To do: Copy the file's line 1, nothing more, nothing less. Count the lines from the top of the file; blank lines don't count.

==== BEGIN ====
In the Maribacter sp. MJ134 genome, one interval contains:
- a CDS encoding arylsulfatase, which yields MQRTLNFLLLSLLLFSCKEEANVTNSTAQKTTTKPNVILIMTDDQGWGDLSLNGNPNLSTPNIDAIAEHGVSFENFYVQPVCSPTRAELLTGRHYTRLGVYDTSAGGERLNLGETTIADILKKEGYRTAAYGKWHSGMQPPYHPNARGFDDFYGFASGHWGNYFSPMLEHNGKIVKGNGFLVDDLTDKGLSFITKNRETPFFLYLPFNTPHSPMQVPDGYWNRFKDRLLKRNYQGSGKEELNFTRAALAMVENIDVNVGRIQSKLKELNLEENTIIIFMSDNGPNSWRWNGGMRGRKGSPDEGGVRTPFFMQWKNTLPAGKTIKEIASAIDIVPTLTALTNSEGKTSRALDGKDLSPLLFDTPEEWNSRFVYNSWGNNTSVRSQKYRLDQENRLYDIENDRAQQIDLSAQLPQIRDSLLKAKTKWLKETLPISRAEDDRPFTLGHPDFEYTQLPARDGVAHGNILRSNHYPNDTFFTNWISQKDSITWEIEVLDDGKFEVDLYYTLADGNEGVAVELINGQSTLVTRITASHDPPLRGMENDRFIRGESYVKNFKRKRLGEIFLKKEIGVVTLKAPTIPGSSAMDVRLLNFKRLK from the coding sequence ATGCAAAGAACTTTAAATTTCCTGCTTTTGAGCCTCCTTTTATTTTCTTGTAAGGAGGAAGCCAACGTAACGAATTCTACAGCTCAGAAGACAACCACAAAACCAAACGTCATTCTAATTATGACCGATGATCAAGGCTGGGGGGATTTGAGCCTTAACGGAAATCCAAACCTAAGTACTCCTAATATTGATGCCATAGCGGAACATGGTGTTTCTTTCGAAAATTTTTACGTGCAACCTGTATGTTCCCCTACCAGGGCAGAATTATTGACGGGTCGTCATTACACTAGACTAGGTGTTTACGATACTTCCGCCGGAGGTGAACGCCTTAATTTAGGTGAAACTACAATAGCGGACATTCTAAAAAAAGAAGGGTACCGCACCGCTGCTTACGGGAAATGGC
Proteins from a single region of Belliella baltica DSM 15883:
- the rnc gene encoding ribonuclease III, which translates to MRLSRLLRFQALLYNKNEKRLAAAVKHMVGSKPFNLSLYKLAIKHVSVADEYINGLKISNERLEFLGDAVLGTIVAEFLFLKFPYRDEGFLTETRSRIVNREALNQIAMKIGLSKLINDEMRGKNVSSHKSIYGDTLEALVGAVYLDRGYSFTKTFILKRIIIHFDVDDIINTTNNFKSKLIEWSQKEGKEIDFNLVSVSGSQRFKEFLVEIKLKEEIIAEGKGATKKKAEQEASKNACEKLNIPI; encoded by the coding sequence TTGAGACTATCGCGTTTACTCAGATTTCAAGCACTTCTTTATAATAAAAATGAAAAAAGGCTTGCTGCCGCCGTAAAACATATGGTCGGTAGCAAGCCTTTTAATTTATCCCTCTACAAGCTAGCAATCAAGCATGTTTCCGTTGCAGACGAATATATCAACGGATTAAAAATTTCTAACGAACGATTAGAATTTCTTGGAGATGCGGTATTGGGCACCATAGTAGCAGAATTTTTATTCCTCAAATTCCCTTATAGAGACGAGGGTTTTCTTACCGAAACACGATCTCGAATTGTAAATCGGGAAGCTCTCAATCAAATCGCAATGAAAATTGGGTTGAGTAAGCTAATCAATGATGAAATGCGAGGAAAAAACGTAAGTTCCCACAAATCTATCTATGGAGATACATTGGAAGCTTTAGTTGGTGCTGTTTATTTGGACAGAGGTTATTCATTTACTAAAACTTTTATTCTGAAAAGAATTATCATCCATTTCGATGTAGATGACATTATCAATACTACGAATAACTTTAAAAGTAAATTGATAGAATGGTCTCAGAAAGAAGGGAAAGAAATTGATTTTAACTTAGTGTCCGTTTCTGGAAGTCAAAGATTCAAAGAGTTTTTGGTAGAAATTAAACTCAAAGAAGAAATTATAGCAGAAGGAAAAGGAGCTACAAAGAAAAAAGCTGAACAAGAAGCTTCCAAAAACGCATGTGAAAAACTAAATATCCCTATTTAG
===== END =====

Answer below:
In the Maribacter sp. MJ134 genome, one interval contains: